Michael Milstein writes: On the long run, Israel must maneuver wisely between its interest that Qatar remains active in the Palestinian scene, and the fact that this involvement could hamper Israeli relationship with other Arab countries, primarily with Saudi Arabia. Israel should also attempt, with its limited power, to help ease the tensions between Qatar and the Arab world, which harms Israel’s interests and the interests of its friends in the Middle East and allows the Iranian nuclear threat to grow. – Ynet


A rocket landed inside Baghdad’s fortified Green Zone, which houses the sprawling U.S. Embassy, Iraqi security officials said Sunday, in an apparent warning shot to the United States amid escalating tensions with Iran. – Washington Post

An Iraqi Shiite paramilitary group says a roadside bomb has hit a bus carrying its fighters in eastern Iraq, killing seven people and wounding 26. – Associated Press

When U.S. Secretary of State Mike Pompeo sat down with Iraqi officials in Baghdad last week as tensions mounted between America and Iran, he delivered a nuanced message: If you’re not going to stand with us, stand aside. – Associated Press

Leader of Iran’s Quds force, Qassem Soleimani, meet with Iraqi leaders three weeks ago, and told Iraqi militias that they should “prepare for proxy war,” the Guardian reported on Thursday night. – Jerusalem Post

Saudi Arabia

A Saudi Arabian freighter allegedly carrying weapons that could be used in the war in Yemen has docked at the Italian port of Genoa, despite protests by harbor workers. – Associated Press

A senior Saudi official denied the authorities posed any threat to prominent Palestinian human rights campaigner Iyad al-Baghdadi, who has said the Norwegian security services warned him of a threat against him from Saudi Arabia. – Reuters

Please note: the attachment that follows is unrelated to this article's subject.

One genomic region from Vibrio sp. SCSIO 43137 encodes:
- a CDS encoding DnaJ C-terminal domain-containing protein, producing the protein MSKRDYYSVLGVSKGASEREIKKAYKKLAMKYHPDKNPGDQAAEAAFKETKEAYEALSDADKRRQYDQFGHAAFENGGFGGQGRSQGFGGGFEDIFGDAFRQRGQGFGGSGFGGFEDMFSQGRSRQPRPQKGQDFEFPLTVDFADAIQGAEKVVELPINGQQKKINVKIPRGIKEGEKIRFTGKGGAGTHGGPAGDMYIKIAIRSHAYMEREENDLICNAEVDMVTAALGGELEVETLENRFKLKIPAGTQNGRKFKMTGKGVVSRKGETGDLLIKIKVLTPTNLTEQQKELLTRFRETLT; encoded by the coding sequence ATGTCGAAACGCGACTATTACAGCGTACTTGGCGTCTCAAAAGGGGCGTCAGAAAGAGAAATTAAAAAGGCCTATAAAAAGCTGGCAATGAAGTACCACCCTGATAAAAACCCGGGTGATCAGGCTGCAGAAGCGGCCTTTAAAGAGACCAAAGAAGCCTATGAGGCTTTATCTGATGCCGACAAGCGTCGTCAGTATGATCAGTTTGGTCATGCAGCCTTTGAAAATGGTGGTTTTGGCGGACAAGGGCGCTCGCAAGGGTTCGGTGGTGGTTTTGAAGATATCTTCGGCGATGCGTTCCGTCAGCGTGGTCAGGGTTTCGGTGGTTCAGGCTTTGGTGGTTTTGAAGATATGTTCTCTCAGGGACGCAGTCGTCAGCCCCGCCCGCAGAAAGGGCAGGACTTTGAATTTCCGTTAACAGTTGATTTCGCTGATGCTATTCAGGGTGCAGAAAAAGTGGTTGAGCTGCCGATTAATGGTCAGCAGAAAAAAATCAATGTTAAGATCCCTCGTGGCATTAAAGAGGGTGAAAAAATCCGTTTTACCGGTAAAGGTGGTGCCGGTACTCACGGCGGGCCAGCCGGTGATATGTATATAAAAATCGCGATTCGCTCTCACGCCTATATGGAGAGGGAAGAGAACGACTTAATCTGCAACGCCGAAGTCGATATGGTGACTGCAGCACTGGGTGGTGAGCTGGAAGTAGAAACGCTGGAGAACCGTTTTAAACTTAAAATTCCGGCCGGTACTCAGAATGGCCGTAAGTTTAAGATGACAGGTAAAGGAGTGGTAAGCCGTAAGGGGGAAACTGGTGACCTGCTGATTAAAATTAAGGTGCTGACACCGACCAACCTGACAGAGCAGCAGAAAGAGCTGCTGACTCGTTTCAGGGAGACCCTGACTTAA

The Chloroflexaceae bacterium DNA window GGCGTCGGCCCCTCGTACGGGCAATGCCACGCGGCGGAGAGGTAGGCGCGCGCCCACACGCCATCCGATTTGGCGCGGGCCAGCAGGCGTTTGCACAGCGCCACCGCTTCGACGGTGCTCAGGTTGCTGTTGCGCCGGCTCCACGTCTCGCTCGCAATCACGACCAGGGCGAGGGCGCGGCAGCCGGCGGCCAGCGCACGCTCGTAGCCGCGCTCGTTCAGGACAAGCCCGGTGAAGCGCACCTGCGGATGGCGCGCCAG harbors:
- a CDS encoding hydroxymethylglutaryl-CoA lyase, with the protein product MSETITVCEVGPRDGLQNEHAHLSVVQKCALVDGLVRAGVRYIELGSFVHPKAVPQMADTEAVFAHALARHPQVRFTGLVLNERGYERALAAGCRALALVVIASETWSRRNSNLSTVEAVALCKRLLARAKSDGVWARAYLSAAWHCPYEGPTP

Saudi Arabia does not want war but will not hesitate to defend itself against Iran, a top Saudi diplomat said Sunday after the kingdom’s energy sector was targeted this past week amid heightened tensions in the Persian Gulf. – Associated Press

Saudi Arabian King Salman bin Abdulaziz Al Saud invited Arab states and Gulf leaders to two emergency summits that will take place on May 30 in Mecca, according to Al Arabiya. The summits are intended to discuss “aggressions and their consequences” in the region. – Jerusalem Post

Middle East & North Africa

A roadside bomb targeted a sightseeing bus near Egypt’s famed Pyramids on Sunday, injuring at least 14 people, an attack on one of the most visited sites in the country that threatens its vital tourism industry. – Wall Street Journal

Fighters allied with the U.N.-recognized government in Libya’s capital said they have received armored vehicles and “quality weapons” despite a U.N. arms embargo on the country. – Associated Press

Yemen’s Houthi group said targeting Saudi Aramco’s installations last week was the beginning of military operations against 300 vital military targets, Houthi-controled SABA news agency said on Sunday, citing a source in the movement’s military. – Reuters

Two guards and a soldier were killed and four other people were kidnapped early on Saturday in a suspected Islamic State attack targeting Libya’s Zella oilfield, a security source said. – Reuters

As the US administration prepares to roll out its long-awaited plan for peace in the Middle East, there are indications of growing instability and consternation in Jordan. Facing increased demands for major political and economic reforms in the kingdom, King Abdullah II seems worried that his kingdom will pay a heavy price whether it accepts or rejects the deal. – Jerusalem Post

Newt Gingrich writes: In 2014, during the Syrian civil war, ISIS occupied a site in the Syrian desert which once held a nuclear weapons facility. It reportedly had been built for the Syrians with North Korean help. If that reactor had been there, ISIS might have had a capability to inflict terrifyingly massive casualties. However, seven years earlier, in September 2007, Israel launched a secret air attack against this obscure site in the Syrian desert called Deir es-Zoir. The reactor building was called al-Kibar. Without that Israeli destruction of this Syrian-North Korean project, the world possibly would have had to deal with a nuclear armed ISIS and become a much more dangerous place. – Newsweek

Korean Peninsula

Escaping North Korea’s authoritarian regime comes at a high price. The perilous journey through China is especially punishing for many women and girls, forced to sell their bodies in their attempt to reach freedom. – Wall Street Journal